The vision of becoming a high school class president has no doubt inspired many careers. But it’s not likely that many aspiring student government leaders have taken a path to success like that of recent Trevecca graduate Darby Faccinto.
“My freshman year in high school, my friend and I thought we could help my chances of getting elected class president if we created some graphics that made it look like I was inside the Iron Man armor,” he said. “I realized it was probably a nerdy thing to do, and it didn’t work out the way I originally intended, but when I started trying to get that look, I was hooked.”
The task turned into a hobby that he’d work on in his spare time, still focused on digitally replicating the Iron Man image. He went as far as researching and then reaching out to a person who’d helped create the actual movie effects for Marvel. When he heard back from that industry professional, Jayse Hansen, he was even more intrigued. Throughout high school and into his college years at Trevecca, Faccinto exchanged casual emails about the craft with Hansen, who was encouraging and helpful. When he entered Trevecca’s film and television program, though, Faccinto had his sights set on a broader career in film, with no thought that his hobby would be part of the equation.
Toward the end of Faccinto’s freshman year, Hansen invited him to visit Las Vegas for a big industry trade convention, the NAB Show. Curious, but thinking he’d just meet his friend in person and take in the sights, Faccinto accepted. By the time he left Vegas, Faccinto had not only become better acquainted with Hansen; he started looking at him as a real mentor. He also met other professionals in the industry, and decided that a full-time career in motion graphics might be a realistic goal.
With Hansen as a guide, Faccinto began to invent projects for himself so he could build a small portfolio (starting with his finished pet project, the Iron Man imagery). He hoped to apply for an internship with a company that Hansen often contracted for, Cantina Creative. But it was 2020, and that opportunity dissolved due to COVID. Instead, after finishing his second year at Trevecca, Faccinto relocated to Vegas for a while to help Hansen with a film project for the movie Sight. Faccinto was all in on pursuing his niche passion as a career.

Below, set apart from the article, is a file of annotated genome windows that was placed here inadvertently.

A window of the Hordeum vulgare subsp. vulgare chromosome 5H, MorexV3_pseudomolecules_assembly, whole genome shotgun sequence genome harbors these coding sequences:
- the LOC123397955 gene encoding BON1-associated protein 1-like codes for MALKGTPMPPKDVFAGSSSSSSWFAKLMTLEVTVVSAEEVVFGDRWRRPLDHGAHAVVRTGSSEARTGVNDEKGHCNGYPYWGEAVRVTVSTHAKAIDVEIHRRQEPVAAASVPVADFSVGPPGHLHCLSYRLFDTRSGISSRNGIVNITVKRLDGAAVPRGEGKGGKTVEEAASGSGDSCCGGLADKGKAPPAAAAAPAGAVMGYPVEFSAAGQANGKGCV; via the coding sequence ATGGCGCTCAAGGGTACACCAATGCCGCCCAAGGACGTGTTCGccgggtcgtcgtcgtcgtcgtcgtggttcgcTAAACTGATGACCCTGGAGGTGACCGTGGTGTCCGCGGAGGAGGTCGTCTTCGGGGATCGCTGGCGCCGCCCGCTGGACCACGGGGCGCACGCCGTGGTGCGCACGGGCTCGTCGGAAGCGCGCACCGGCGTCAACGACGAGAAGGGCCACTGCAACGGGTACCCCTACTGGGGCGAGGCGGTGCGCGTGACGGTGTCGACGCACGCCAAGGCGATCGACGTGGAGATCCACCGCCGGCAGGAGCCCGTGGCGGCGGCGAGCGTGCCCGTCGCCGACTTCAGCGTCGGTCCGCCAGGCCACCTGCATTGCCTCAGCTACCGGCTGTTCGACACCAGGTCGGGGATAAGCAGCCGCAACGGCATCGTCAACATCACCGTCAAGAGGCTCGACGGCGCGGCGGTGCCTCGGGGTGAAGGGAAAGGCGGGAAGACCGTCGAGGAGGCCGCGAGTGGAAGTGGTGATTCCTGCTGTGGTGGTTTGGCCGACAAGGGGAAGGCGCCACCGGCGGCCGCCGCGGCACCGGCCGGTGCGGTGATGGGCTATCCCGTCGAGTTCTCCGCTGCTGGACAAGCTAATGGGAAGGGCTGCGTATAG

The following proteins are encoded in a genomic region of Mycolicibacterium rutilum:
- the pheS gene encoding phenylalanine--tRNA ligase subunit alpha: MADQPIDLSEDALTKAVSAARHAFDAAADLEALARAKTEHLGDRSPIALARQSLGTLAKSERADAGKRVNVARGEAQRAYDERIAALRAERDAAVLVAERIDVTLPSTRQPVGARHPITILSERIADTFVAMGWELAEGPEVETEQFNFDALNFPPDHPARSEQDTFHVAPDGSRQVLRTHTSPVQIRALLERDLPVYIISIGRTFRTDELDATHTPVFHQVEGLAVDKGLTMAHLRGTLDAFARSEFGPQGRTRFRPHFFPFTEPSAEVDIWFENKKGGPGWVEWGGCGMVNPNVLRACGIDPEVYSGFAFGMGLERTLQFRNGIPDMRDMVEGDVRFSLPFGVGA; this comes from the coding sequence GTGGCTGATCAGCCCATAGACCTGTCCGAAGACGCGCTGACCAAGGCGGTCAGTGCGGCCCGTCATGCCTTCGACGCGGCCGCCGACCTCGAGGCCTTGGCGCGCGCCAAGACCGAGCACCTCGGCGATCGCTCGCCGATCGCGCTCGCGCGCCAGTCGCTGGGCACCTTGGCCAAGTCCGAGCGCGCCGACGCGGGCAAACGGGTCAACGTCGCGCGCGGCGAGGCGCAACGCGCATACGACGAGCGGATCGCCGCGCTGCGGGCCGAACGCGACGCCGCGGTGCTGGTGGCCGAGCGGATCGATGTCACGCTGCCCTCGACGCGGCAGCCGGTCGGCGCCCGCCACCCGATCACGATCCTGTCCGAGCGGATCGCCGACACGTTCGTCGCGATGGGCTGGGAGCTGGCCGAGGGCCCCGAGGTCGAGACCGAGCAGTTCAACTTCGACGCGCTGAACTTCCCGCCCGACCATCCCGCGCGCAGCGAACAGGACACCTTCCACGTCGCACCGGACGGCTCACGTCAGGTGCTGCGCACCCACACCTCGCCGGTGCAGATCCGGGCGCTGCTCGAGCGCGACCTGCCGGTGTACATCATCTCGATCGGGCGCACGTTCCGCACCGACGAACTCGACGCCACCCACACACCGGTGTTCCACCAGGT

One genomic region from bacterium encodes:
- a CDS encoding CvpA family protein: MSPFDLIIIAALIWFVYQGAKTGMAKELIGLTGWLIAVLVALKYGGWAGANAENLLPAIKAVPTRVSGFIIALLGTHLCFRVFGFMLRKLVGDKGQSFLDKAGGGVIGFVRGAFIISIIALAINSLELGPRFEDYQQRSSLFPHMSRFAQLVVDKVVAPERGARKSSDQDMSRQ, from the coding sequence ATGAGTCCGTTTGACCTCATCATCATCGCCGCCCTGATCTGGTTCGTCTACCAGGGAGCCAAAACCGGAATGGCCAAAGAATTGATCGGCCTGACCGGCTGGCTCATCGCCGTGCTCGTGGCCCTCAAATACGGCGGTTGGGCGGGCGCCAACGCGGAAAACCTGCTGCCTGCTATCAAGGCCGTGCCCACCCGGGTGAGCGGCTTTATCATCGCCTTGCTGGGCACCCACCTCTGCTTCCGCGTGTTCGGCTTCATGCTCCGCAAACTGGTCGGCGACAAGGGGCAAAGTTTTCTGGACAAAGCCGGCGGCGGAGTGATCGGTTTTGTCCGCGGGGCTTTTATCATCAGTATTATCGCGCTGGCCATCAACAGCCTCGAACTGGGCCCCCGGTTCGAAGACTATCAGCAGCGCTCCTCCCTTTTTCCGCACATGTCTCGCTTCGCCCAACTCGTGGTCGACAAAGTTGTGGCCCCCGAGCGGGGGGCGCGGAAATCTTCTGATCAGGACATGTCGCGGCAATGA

With that experience and then a little more work in the field of future user interface (FUI) graphics, he wondered what to do next. At Hansen’s suggestion, he applied directly for a position with Cantina, and they decided to give him a try. His first assignment: creating graphics that would be displayed on many of the monitors and screens used in the Marvel/Disney+ series Loki.
Settling into a lakeside cabin near Cookeville owned by his dad, Faccinto worked on Loki from January to April of 2021. His work was now requiring his full attention. As it happened, Trevecca’s well-established undergraduate program in film and television had just expanded to include an associate degree, and Faccinto had earned enough college credits to complete it – making him the inaugural graduate of the associate-level program in film production.
“Even though some of my work as an FUI artist isn’t directly related to what I was studying in my classes, being a student at Trevecca taught me a lot,” Faccinto said. “Story structure plays a big part in making graphics feel right, and my film courses provided some great insight there. In general, learning to manage my time wisely was new for me in some ways, and that’s something I’ll carry over to my career no matter where it takes me. I’ll always be glad I had that experience as a college student.”
Faccinto says faith has also played a big part in his career direction.
“As I studied the story of Joseph in scripture and prayed for guidance, I realized God was asking me to give Him the ownership of my creative work,” he said. “As much as I might have wanted to, I couldn’t own the product of my labor. It’s only when I put that into perspective that doors started opening and the pieces fell into place so I could actually see my career taking shape.”
Now, as an official college graduate with a firm foundation and a future filled with possibility, Faccinto is on to new projects. Just don’t ask him for details – spoilers aren’t allowed in his line of work.
It’s safe to assume that you can see the final product soon enough on a screen near you, though.
To learn more about Trevecca’s media arts program, visit https://www.trevecca.edu/programs/media-arts-and-studies.